Göteborg Landvetter’s environmental permit restricted
In a decision announced today, the Land and Environmental Court of Appeal has issued a permit to Göteborg Landvetter Airport for 90,000 aircraft movements (take-offs and landings) a year. As a result, the court has reduced the number of movements from 120,000 as stipulated in the environmental permit issued by the Land and Environmental Court in June 2015.
“This is not what we expected or hoped for. It means that the long-term scope of the airport’s development will be severely restricted and that western Sweden’s need for international access will not be met in the long run, which affects growth throughout the region,” says Charlotte Ljunggren, airport director at Göteborg Landvetter Airport.
Göteborg Landvetter Airport today has about 70,000 movements and was allowed 80,000 under its previous permit. After six years of work and a new application, the Land and Environmental Court issued the airport a permit for the 120,000 movements it had sought in June last year.
After appeals on the decision were submitted by the Västra Götaland Administrative Board, the Swedish Environmental Protection Agency, Swedavia AB and residents in the vicinity of the airport, the Land and Environmental Court of Appeal today issued its ruling. In addition to an adjustment in the number of aircraft movements, the Land and Environmental Court of Appeal also changed the terms under which aircraft can deviate from certain established flight paths from Göteborg Landvetter after take-off, so that this can only occur when the estimated aviation noise level on the ground is less than a maximum of 65 dB(A).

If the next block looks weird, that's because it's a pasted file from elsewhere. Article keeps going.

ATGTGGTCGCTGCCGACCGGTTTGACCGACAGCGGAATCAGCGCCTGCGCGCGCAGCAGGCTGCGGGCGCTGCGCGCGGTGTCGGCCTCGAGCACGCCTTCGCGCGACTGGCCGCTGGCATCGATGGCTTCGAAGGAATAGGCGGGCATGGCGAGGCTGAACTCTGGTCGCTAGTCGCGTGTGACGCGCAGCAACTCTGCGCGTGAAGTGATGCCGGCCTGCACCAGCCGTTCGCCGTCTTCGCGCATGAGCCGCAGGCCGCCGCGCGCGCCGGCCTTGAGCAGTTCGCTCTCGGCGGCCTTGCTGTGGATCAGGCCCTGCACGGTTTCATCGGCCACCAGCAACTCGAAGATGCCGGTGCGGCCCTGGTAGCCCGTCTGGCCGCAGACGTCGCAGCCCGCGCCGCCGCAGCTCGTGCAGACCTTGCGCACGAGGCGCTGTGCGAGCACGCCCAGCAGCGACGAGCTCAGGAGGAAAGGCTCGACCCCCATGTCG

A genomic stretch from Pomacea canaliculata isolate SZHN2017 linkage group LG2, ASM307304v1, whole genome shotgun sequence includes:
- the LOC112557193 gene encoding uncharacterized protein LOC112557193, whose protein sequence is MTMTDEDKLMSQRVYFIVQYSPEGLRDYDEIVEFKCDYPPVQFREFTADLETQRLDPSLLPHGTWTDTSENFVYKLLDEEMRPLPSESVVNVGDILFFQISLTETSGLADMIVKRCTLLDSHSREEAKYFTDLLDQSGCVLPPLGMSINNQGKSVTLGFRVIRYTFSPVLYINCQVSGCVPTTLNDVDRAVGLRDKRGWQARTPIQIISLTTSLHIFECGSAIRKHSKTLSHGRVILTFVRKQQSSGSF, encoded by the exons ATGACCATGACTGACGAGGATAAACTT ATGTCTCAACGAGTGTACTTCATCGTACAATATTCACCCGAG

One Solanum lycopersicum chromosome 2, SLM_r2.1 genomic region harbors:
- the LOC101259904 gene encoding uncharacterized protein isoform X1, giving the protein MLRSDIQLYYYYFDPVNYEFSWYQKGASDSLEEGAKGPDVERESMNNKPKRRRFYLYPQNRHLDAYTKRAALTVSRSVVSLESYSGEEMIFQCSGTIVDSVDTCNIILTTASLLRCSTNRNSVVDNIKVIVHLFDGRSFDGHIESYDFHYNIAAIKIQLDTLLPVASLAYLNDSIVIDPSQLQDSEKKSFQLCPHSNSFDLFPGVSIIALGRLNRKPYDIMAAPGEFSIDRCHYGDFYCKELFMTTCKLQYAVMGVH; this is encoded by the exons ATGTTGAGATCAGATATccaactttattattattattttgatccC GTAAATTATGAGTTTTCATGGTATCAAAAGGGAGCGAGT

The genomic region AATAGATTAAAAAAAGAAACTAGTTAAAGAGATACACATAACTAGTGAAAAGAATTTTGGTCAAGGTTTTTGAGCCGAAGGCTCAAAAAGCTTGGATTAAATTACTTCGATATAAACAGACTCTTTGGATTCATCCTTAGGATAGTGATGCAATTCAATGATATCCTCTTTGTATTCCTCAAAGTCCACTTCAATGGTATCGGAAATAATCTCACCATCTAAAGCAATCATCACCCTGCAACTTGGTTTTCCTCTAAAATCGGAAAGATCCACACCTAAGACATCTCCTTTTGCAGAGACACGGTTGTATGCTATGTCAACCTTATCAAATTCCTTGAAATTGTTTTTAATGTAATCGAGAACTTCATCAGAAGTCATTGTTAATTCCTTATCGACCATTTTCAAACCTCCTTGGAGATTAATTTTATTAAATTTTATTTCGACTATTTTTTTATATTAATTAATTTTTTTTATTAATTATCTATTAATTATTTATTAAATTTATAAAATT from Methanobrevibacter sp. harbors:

According to Swedavia’s forecast, passenger volume at the airport will increase from about 5 million to about 7.5 million between 2015 and 2025, while the number of aircraft movements will increase from about 70,000 to 90,000.
“We will now analyse the ruling in detail in order to get a clear picture of what this entails and make a sound decision based on this information as to how we will proceed on the matter,” Ms Ljunggren notes.